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Teaching Book Writing Under Novel Conditions
I’ve been resting my shoulder and arm due to what I finally discovered is a rotator cuff injury. I’ve been afraid to see any doctors given the risk of being in a medical-related facility. So I put off calling my doctor for three weeks. I know, a bit crazy, but also somehow careful, right?
I still hadn’t discovered Google Docs voice, so I typed the occasional email one handed and did little other work besides supporting the emerging authors in my book writing program, which has been an education in itself.
Many of the course participants work in healthcare: a COO providing leadership for an entire hospital and its many teams, a Canadian psychiatrist finding herself now in charge of a new special unit for her hospital, psychologists, a healthcare leadership consultant, two patient advocates, one of whom runs a small nonprofit while parenting and caregiving for two “medical zebras,” that is, children with complex diagnoses.
Normally, by this time, many participants would be celebrating completion of a first draft or first draft with some holes. Others would be close. A few would be revising their goals. This year, those struggling on the front lines of healthcare return home exhausted each night. Others find their book concepts shifting as they incorporate how this new normal affects their readers and topic.
For some entrepreneurs in class, social distancing has wiped out their major source of income: in-person training and consulting. They are faced with whether to hunker down and focus on writing their books, trusting that their income will be replaced in time, or whether to focus on replacing the lost income now and reducing their writing hours. Others find themselves working harder than ever to support clients in the changing business landscape.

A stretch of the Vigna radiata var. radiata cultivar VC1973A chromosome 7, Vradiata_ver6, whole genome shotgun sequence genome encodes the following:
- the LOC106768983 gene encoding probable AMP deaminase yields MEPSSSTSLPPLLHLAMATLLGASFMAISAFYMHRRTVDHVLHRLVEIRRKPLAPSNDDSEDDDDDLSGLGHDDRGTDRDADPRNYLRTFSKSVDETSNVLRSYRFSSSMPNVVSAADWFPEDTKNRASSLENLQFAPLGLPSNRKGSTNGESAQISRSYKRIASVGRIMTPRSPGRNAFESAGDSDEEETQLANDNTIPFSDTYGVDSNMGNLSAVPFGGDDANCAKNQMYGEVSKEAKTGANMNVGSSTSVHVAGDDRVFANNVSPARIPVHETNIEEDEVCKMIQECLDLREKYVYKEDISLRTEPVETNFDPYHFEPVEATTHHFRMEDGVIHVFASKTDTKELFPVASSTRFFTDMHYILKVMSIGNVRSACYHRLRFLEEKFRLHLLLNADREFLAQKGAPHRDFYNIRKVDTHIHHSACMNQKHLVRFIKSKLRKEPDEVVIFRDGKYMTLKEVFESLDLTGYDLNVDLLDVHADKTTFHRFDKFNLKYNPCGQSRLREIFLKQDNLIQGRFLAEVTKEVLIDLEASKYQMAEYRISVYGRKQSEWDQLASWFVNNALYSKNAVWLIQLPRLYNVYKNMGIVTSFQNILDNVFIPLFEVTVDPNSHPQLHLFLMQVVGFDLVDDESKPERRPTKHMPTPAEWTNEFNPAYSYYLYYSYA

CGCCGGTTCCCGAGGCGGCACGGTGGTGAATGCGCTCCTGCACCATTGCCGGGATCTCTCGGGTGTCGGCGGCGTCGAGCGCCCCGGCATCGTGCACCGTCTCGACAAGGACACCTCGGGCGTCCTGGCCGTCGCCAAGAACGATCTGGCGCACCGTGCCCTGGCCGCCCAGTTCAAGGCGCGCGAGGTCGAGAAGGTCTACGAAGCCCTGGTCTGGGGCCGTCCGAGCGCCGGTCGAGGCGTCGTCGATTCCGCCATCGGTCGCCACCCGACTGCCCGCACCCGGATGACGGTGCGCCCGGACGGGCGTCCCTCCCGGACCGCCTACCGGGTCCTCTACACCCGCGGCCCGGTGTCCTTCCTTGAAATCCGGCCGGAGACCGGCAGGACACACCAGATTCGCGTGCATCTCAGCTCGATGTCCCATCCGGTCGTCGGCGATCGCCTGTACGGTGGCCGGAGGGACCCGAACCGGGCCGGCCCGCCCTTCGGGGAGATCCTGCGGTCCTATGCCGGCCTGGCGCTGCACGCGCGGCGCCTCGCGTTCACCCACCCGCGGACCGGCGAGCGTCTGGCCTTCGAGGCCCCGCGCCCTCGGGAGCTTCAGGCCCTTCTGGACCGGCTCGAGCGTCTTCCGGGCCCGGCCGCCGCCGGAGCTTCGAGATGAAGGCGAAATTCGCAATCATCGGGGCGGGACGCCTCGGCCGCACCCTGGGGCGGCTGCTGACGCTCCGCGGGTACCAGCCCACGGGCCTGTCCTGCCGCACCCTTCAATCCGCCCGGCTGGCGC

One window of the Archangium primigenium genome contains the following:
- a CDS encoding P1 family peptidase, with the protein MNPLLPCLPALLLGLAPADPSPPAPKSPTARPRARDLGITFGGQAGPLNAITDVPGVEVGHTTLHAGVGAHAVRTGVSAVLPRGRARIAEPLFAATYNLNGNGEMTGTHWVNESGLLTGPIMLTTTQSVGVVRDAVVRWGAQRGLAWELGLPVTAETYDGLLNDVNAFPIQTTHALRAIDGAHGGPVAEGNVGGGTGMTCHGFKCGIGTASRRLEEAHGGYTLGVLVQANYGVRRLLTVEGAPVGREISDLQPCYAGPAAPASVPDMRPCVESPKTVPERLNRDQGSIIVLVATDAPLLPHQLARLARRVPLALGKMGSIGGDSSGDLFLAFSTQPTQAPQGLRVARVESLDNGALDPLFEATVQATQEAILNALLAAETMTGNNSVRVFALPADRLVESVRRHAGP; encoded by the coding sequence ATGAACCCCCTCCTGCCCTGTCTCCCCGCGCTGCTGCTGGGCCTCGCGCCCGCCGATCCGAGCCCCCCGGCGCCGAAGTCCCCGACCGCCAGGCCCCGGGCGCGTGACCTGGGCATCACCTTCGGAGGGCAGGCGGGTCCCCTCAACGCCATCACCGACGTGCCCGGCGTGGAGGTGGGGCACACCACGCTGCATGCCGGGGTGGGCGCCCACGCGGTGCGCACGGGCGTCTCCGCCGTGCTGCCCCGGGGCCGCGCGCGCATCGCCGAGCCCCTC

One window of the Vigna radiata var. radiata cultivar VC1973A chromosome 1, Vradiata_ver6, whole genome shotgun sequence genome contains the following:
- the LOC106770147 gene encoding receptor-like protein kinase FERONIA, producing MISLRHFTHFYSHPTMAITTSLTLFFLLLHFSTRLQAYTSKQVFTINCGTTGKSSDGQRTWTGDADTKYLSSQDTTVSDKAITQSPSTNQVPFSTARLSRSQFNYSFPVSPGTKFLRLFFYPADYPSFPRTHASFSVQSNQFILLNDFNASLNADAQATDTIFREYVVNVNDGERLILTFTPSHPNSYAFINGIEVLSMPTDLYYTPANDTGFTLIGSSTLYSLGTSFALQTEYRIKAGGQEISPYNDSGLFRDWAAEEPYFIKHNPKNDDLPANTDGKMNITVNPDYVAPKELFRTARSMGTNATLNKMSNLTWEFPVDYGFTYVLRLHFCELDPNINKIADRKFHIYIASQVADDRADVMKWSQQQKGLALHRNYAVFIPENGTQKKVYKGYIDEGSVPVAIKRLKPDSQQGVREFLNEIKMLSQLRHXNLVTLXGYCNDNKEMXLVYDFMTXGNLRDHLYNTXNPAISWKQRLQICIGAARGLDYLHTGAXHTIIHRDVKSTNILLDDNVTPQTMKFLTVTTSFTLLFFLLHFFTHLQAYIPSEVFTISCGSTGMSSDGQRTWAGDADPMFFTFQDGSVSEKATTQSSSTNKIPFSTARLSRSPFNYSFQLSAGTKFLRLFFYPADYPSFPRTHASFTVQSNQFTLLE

Varied Book Writing Challenges
Not everyone has been writing. Not everyone is able to make it to class. It’s my job to figure out how to support them, how to keep them connected to their books, how to help them make progress in these demanding times and yet to give space to those who need it. For one person, we can reframe the writing of the book as a lifeline, feeding their soul. For another, already stretched too thin now in their front line work, the book needs to take a back seat, but we can still move it along with a few notes, or voice recording a recent anecdote to write in depth in the future.
My job is not that different from parenting teenagers in that I have no clear answers. I fumble my way in the dark. Teaching becomes an experiment. My lesson plans go out the window and I try to discern what the group needs at this moment.
One week we focus on rethinking goals, schedules and book concepts. We brainstorm how to get back in the groove. The next week, I scrap the planned marketing-oriented lesson, which is creative and fun but seems tone-deaf to the world we find ourselves in. Instead we further explore secrets of good writing, revision, topics that feel more related to the essence of the books and their messages.
And of course the idea of a “group need” is, in itself, an illusion. Some writers need to find time and space to write. Several are reconsidering aspects of their book concept or outline in light of the pandemic. Some are ready for more instruction in finding voice. Some want to explore publishing options and next steps. How do I address these diverse needs in each class without someone feeling their time has been wasted, their needs not met?
Addressing Various Readers’ Needs
Similarly to my teaching dilemma, when writing a nonfiction book—especially, self-help, how-to or business—one must clarify who one’s readers are and what they need. If you cast your net too widely. it’s impossible to write the book that the diverse group needs and have them all see the book as a fit for them. Yet, not all your readers will be in the exact same place with the exact same needs. You will need to think about various groups of readers.
Is your book changing as the needs of your readers and the world may be changing at this time?
This is where it gets interesting, where you can make decisions that will help your book find the ideal balance between a large broad market and a niche market, where you can get creative:
- Adding side bars for the scientific information that some of your readers will crave and others skip
- Including special sections or chapters for a specific segment of the audience
- Sending readers to a website or video that offers more depth for their particular situation
Let’s Hear From You.
What are you doing to keep your book alive?